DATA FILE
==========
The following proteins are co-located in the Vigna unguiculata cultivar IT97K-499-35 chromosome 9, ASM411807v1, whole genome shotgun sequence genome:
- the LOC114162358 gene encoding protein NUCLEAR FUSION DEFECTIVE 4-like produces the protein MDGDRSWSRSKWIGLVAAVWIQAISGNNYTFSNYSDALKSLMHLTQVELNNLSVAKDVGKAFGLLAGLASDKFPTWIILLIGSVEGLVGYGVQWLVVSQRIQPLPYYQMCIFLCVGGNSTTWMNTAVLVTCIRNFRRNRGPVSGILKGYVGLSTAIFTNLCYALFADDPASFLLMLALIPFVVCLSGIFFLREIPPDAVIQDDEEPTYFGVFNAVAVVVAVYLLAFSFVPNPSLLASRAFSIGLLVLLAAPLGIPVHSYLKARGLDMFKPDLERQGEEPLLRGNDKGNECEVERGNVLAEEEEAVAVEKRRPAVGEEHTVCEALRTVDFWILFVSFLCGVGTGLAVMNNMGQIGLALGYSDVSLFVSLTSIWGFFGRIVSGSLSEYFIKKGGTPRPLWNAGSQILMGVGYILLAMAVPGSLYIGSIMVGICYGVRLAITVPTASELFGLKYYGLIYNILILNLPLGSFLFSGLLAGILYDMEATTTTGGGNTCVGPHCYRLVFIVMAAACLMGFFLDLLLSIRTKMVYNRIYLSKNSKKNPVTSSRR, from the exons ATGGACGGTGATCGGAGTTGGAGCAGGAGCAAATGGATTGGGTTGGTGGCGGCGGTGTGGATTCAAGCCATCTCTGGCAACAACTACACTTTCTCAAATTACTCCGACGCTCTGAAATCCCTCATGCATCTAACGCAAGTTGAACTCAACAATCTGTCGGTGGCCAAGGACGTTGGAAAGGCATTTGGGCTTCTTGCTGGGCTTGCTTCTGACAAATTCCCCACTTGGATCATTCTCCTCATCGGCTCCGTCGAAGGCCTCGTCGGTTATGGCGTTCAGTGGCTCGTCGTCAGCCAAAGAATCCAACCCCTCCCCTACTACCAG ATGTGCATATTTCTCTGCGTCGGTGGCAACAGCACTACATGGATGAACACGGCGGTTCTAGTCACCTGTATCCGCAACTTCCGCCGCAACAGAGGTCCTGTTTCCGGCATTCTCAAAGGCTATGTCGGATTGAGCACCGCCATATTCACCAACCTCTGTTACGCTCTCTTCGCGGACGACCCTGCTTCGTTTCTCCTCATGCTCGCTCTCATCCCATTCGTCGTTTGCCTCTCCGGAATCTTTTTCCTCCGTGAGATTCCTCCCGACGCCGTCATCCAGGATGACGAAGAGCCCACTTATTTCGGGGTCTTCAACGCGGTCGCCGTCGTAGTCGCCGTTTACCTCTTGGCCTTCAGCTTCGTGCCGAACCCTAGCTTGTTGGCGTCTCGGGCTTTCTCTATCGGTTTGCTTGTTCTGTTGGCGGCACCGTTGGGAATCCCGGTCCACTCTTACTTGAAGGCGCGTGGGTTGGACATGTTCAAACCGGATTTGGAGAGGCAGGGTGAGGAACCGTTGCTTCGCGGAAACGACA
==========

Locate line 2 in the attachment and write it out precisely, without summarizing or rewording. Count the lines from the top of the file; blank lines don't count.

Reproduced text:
- the LOC114162358 gene encoding protein NUCLEAR FUSION DEFECTIVE 4-like produces the protein MDGDRSWSRSKWIGLVAAVWIQAISGNNYTFSNYSDALKSLMHLTQVELNNLSVAKDVGKAFGLLAGLASDKFPTWIILLIGSVEGLVGYGVQWLVVSQRIQPLPYYQMCIFLCVGGNSTTWMNTAVLVTCIRNFRRNRGPVSGILKGYVGLSTAIFTNLCYALFADDPASFLLMLALIPFVVCLSGIFFLREIPPDAVIQDDEEPTYFGVFNAVAVVVAVYLLAFSFVPNPSLLASRAFSIGLLVLLAAPLGIPVHSYLKARGLDMFKPDLERQGEEPLLRGNDKGNECEVERGNVLAEEEEAVAVEKRRPAVGEEHTVCEALRTVDFWILFVSFLCGVGTGLAVMNNMGQIGLALGYSDVSLFVSLTSIWGFFGRIVSGSLSEYFIKKGGTPRPLWNAGSQILMGVGYILLAMAVPGSLYIGSIMVGICYGVRLAITVPTASELFGLKYYGLIYNILILNLPLGSFLFSGLLAGILYDMEATTTTGGGNTCVGPHCYRLVFIVMAAACLMGFFLDLLLSIRTKMVYNRIYLSKNSKKNPVTSSRR, from the exons ATGGACGGTGATCGGAGTTGGAGCAGGAGCAAATGGATTGGGTTGGTGGCGGCGGTGTGGATTCAAGCCATCTCTGGCAACAACTACACTTTCTCAAATTACTCCGACGCTCTGAAATCCCTCATGCATCTAACGCAAGTTGAACTCAACAATCTGTCGGTGGCCAAGGACGTTGGAAAGGCATTTGGGCTTCTTGCTGGGCTTGCTTCTGACAAATTCCCCACTTGGATCATTCTCCTCATCGGCTCCGTCGAAGGCCTCGTCGGTTATGGCGTTCAGTGGCTCGTCGTCAGCCAAAGAATCCAACCCCTCCCCTACTACCAG ATGTGCATATTTCTCTGCGTCGGTGGCAACAGCACTACATGGATGAACACGGCGGTTCTAGTCACCTGTATCCGCAACTTCCGCCGCAACAGAGGTCCTGTTTCCGGCATTCTCAAAGGCTATGTCGGATTGAGCACCGCCATATTCACCAACCTCTGTTACGCTCTCTTCGCGGACGACCCTGCTTCGTTTCTCCTCATGCTCGCTCTCATCCCATTCGTCGTTTGCCTCTCCGGAATCTTTTTCCTCCGTGAGATTCCTCCCGACGCCGTCATCCAGGATGACGAAGAGCCCACTTATTTCGGGGTCTTCAACGCGGTCGCCGTCGTAGTCGCCGTTTACCTCTTGGCCTTCAGCTTCGTGCCGAACCCTAGCTTGTTGGCGTCTCGGGCTTTCTCTATCGGTTTGCTTGTTCTGTTGGCGGCACCGTTGGGAATCCCGGTCCACTCTTACTTGAAGGCGCGTGGGTTGGACATGTTCAAACCGGATTTGGAGAGGCAGGGTGAGGAACCGTTGCTTCGCGGAAACGACA